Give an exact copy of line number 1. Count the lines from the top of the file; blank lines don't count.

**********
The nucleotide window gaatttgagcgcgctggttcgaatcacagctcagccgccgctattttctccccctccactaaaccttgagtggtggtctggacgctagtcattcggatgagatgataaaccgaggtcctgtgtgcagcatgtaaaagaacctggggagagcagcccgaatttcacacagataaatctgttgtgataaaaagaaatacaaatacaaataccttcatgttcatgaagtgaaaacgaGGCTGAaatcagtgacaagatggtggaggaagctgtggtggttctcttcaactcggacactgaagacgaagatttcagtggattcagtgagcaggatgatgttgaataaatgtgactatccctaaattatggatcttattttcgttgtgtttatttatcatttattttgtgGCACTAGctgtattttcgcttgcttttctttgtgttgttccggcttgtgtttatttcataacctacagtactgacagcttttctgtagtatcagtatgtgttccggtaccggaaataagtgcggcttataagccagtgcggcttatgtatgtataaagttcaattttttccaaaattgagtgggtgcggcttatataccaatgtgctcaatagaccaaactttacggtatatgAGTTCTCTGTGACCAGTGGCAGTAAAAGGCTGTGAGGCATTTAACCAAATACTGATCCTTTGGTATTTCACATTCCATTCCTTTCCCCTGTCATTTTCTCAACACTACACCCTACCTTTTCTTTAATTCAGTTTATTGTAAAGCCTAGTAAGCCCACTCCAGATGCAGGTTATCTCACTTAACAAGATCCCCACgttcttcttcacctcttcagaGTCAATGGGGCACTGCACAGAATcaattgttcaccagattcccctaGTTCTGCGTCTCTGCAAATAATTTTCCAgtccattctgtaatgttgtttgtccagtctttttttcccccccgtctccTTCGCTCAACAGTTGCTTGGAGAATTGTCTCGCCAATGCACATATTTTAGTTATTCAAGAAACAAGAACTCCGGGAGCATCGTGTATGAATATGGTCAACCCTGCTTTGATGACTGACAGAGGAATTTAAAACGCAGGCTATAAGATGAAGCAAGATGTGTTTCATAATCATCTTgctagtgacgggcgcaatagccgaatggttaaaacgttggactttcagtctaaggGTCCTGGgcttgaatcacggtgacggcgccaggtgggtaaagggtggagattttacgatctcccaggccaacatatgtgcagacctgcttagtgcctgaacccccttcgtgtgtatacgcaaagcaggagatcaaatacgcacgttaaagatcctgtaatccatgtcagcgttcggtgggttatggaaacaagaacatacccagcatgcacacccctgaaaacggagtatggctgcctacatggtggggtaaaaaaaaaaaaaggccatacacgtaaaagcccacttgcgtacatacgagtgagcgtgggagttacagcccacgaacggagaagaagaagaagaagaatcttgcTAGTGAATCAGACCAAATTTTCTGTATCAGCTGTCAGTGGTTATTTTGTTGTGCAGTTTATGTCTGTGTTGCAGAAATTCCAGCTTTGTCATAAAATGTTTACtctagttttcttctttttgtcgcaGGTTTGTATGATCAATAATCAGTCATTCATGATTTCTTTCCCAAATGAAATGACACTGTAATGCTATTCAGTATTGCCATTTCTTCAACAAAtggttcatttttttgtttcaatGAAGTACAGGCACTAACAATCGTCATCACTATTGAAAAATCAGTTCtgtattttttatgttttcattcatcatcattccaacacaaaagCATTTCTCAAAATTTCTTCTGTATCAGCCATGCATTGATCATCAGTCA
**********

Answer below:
The nucleotide window gaatttgagcgcgctggttcgaatcacagctcagccgccgctattttctccccctccactaaaccttgagtggtggtctggacgctagtcattcggatgagatgataaaccgaggtcctgtgtgcagcatgtaaaagaacctggggagagcagcccgaatttcacacagataaatctgttgtgataaaaagaaatacaaatacaaataccttcatgttcatgaagtgaaaacgaGGCTGAaatcagtgacaagatggtggaggaagctgtggtggttctcttcaactcggacactgaagacgaagatttcagtggattcagtgagcaggatgatgttgaataaatgtgactatccctaaattatggatcttattttcgttgtgtttatttatcatttattttgtgGCACTAGctgtattttcgcttgcttttctttgtgttgttccggcttgtgtttatttcataacctacagtactgacagcttttctgtagtatcagtatgtgttccggtaccggaaataagtgcggcttataagccagtgcggcttatgtatgtataaagttcaattttttccaaaattgagtgggtgcggcttatataccaatgtgctcaatagaccaaactttacggtatatgAGTTCTCTGTGACCAGTGGCAGTAAAAGGCTGTGAGGCATTTAACCAAATACTGATCCTTTGGTATTTCACATTCCATTCCTTTCCCCTGTCATTTTCTCAACACTACACCCTACCTTTTCTTTAATTCAGTTTATTGTAAAGCCTAGTAAGCCCACTCCAGATGCAGGTTATCTCACTTAACAAGATCCCCACgttcttcttcacctcttcagaGTCAATGGGGCACTGCACAGAATcaattgttcaccagattcccctaGTTCTGCGTCTCTGCAAATAATTTTCCAgtccattctgtaatgttgtttgtccagtctttttttcccccccgtctccTTCGCTCAACAGTTGCTTGGAGAATTGTCTCGCCAATGCACATATTTTAGTTATTCAAGAAACAAGAACTCCGGGAGCATCGTGTATGAATATGGTCAACCCTGCTTTGATGACTGACAGAGGAATTTAAAACGCAGGCTATAAGATGAAGCAAGATGTGTTTCATAATCATCTTgctagtgacgggcgcaatagccgaatggttaaaacgttggactttcagtctaaggGTCCTGGgcttgaatcacggtgacggcgccaggtgggtaaagggtggagattttacgatctcccaggccaacatatgtgcagacctgcttagtgcctgaacccccttcgtgtgtatacgcaaagcaggagatcaaatacgcacgttaaagatcctgtaatccatgtcagcgttcggtgggttatggaaacaagaacatacccagcatgcacacccctgaaaacggagtatggctgcctacatggtggggtaaaaaaaaaaaaaggccatacacgtaaaagcccacttgcgtacatacgagtgagcgtgggagttacagcccacgaacggagaagaagaagaagaagaatcttgcTAGTGAATCAGACCAAATTTTCTGTATCAGCTGTCAGTGGTTATTTTGTTGTGCAGTTTATGTCTGTGTTGCAGAAATTCCAGCTTTGTCATAAAATGTTTACtctagttttcttctttttgtcgcaGGTTTGTATGATCAATAATCAGTCATTCATGATTTCTTTCCCAAATGAAATGACACTGTAATGCTATTCAGTATTGCCATTTCTTCAACAAAtggttcatttttttgtttcaatGAAGTACAGGCACTAACAATCGTCATCACTATTGAAAAATCAGTTCtgtattttttatgttttcattcatcatcattccaacacaaaagCATTTCTCAAAATTTCTTCTGTATCAGCCATGCATTGATCATCAGTCA